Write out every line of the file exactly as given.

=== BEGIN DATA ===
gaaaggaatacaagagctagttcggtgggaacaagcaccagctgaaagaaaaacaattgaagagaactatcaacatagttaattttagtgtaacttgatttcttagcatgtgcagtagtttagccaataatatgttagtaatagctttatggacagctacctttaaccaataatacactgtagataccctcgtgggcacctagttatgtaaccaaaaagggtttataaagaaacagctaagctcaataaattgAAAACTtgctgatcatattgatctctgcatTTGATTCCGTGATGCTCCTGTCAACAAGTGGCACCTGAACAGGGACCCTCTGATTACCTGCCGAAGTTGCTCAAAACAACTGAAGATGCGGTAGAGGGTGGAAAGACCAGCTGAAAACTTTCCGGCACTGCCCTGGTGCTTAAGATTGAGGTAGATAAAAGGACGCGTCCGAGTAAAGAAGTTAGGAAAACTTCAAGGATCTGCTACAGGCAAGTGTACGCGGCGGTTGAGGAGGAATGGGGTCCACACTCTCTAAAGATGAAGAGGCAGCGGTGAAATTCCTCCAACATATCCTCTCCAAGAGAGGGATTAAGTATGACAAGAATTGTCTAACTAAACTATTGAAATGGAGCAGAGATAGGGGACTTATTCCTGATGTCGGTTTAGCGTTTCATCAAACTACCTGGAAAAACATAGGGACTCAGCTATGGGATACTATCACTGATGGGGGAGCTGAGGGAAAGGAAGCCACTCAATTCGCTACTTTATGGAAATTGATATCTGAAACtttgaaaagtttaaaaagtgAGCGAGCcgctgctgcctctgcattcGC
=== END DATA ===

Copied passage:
gaaaggaatacaagagctagttcggtgggaacaagcaccagctgaaagaaaaacaattgaagagaactatcaacatagttaattttagtgtaacttgatttcttagcatgtgcagtagtttagccaataatatgttagtaatagctttatggacagctacctttaaccaataatacactgtagataccctcgtgggcacctagttatgtaaccaaaaagggtttataaagaaacagctaagctcaataaattgAAAACTtgctgatcatattgatctctgcatTTGATTCCGTGATGCTCCTGTCAACAAGTGGCACCTGAACAGGGACCCTCTGATTACCTGCCGAAGTTGCTCAAAACAACTGAAGATGCGGTAGAGGGTGGAAAGACCAGCTGAAAACTTTCCGGCACTGCCCTGGTGCTTAAGATTGAGGTAGATAAAAGGACGCGTCCGAGTAAAGAAGTTAGGAAAACTTCAAGGATCTGCTACAGGCAAGTGTACGCGGCGGTTGAGGAGGAATGGGGTCCACACTCTCTAAAGATGAAGAGGCAGCGGTGAAATTCCTCCAACATATCCTCTCCAAGAGAGGGATTAAGTATGACAAGAATTGTCTAACTAAACTATTGAAATGGAGCAGAGATAGGGGACTTATTCCTGATGTCGGTTTAGCGTTTCATCAAACTACCTGGAAAAACATAGGGACTCAGCTATGGGATACTATCACTGATGGGGGAGCTGAGGGAAAGGAAGCCACTCAATTCGCTACTTTATGGAAATTGATATCTGAAACtttgaaaagtttaaaaagtgAGCGAGCcgctgctgcctctgcattcGC